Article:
Nick’s Garage sued Progressive on behalf of 26 first-party and 11 third-party customers who had assigned the collision repair facility their policy benefits. Progressive had refused to pay some of the shop’s charges — which would have left the customers on the hook for the difference — and for new OEM parts versus the alternatives permitted under the policy.

New York Northern District Court Judge Mae D’Agostino rejected many of Nick’s Garage’s arguments and declared summary judgment (an automatic win) in favor of Progressive. On Wednesday, she was smacked down by the appellate court, which declared she had the summary judgment law backwards (the burden temporarily switches to the petitioner, even if it’s the defendant) and had improperly given short shrift to what Nick’s Garage had to say.

Nick’s Garage still has to prove its points in trial and survive motions to dismiss. But the appellate court’s ruling demands that lower courts pay attention to what collision repairers have to say and reinforces the idea that the insurer must consider more factors than its own desires or what a DRP shop would do in interpreting its obligations to a customer.

Let’s look at the highlights from the decision delivered by Judge Pierre Leval (bold emphasis ours; italics Leval’s) for an appellate court panel made up of Leval, Judge Raymond Lohier Jr., and Eastern District of New York Judge Edward Korman.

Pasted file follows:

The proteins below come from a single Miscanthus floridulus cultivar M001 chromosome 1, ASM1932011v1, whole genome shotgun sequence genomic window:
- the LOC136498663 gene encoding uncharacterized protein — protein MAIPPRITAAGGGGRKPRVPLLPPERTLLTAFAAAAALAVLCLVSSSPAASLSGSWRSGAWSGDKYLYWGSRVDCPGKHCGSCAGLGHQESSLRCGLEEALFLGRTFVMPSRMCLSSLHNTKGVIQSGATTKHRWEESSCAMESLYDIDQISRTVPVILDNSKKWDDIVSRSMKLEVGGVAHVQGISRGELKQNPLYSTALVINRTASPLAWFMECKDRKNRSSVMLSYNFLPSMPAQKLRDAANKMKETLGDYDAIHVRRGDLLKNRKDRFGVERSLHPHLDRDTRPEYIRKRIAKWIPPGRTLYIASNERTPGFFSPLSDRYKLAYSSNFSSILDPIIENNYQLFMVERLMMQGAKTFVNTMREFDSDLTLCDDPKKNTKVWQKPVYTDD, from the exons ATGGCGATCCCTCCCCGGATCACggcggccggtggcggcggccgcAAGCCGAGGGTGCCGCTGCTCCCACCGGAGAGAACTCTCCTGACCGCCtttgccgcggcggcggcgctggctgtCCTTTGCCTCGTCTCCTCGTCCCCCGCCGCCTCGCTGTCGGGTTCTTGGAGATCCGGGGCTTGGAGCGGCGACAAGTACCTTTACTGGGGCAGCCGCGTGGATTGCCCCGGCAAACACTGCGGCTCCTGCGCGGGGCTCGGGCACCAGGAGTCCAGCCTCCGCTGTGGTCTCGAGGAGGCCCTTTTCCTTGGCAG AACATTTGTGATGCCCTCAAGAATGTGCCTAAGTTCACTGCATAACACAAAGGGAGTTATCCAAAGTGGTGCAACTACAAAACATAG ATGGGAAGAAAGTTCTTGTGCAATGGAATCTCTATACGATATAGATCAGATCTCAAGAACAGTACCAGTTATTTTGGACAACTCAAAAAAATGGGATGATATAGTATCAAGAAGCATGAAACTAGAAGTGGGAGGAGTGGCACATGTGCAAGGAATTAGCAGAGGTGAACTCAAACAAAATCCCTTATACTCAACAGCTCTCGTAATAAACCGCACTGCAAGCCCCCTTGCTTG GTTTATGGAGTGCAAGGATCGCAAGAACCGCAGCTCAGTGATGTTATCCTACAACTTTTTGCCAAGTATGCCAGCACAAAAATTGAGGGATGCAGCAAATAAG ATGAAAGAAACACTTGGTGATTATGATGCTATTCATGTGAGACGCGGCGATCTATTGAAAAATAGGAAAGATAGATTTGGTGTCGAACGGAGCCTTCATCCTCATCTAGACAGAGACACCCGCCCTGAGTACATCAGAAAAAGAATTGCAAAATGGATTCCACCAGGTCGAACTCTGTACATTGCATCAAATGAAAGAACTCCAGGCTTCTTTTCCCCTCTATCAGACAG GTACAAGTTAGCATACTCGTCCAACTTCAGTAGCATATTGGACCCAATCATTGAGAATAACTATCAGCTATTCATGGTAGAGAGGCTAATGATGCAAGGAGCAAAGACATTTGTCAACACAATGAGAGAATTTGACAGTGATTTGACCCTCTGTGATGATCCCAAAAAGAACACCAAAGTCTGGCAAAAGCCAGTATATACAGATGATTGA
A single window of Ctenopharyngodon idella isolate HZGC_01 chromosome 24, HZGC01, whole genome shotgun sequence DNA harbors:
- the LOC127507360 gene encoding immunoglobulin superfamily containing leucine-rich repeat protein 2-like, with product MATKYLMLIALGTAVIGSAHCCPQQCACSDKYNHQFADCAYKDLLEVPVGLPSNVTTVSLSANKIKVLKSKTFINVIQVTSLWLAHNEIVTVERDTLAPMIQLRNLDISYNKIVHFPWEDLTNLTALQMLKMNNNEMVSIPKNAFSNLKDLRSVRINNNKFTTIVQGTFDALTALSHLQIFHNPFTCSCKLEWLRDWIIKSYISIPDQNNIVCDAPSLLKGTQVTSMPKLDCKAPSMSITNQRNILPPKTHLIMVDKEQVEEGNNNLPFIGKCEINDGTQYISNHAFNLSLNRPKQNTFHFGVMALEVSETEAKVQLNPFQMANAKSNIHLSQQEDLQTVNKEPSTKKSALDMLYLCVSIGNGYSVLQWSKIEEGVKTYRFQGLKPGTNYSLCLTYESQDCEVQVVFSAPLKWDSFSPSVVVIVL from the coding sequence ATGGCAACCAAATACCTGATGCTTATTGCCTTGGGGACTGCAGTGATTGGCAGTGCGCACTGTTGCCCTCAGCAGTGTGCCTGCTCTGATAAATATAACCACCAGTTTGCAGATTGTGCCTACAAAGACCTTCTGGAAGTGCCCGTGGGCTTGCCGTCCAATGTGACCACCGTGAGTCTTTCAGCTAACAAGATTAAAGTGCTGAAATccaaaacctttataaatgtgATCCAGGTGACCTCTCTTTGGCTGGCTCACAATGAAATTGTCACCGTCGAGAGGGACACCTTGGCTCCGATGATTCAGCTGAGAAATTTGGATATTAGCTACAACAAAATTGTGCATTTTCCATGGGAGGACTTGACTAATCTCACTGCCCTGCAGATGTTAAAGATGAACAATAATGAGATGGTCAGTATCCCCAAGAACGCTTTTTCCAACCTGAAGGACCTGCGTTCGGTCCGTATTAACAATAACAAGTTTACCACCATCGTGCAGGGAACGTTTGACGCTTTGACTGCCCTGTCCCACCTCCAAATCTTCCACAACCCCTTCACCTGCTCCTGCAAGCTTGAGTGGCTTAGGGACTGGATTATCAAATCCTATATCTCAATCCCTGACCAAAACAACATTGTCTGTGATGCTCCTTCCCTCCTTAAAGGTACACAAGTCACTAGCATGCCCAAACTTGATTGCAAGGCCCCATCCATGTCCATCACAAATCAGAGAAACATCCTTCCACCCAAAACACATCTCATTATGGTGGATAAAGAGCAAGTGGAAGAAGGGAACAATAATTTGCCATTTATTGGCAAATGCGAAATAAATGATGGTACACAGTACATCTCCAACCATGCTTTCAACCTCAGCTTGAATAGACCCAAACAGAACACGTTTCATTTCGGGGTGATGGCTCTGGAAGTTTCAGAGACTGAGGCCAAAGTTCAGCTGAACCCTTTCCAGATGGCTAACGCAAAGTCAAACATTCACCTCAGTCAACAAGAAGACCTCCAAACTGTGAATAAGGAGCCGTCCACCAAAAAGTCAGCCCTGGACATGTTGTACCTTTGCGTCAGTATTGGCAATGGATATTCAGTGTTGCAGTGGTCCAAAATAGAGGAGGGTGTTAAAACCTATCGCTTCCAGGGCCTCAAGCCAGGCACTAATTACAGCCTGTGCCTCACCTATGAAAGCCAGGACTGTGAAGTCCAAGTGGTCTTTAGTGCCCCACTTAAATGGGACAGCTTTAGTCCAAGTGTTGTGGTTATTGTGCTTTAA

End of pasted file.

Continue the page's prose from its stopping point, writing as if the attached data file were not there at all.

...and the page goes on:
‘Reasonable’ labor rates aren’t just what the insurer can obtain

The First‐Party Assignors’ insurance policies obligated Insurer to pay the amount necessary to repair the vehicle to its “pre‐loss condition,” subject to the proviso that Insurer would not pay more than the “prevailing competitive labor rate charged in the area where the property is to be repaired . . . , as reasonably determined by [Insurer].” 

Insurer argues, as the district court found, that its method for determining the prevailing labor rates is reasonable so as to satisfy its contractual obligations. Insurer presented evidence that it determines the prevailing labor rates using its Labor Rate Reference Guide (“Reference Guide”), which was finalized in January 2008. According to its Reference Guide, Insurer “allow[s] the marketplace to determine what the prevailing rate is as indicated by [Insurer’s] ability to reach agreed prices for repair with shops in the marketplace.” Garage counters Insurer’s evidence with evidence of higher labor rates posted by repair shops in the area as constituting the rates they charge, plus evidence of higher rates paid to it by other insurers.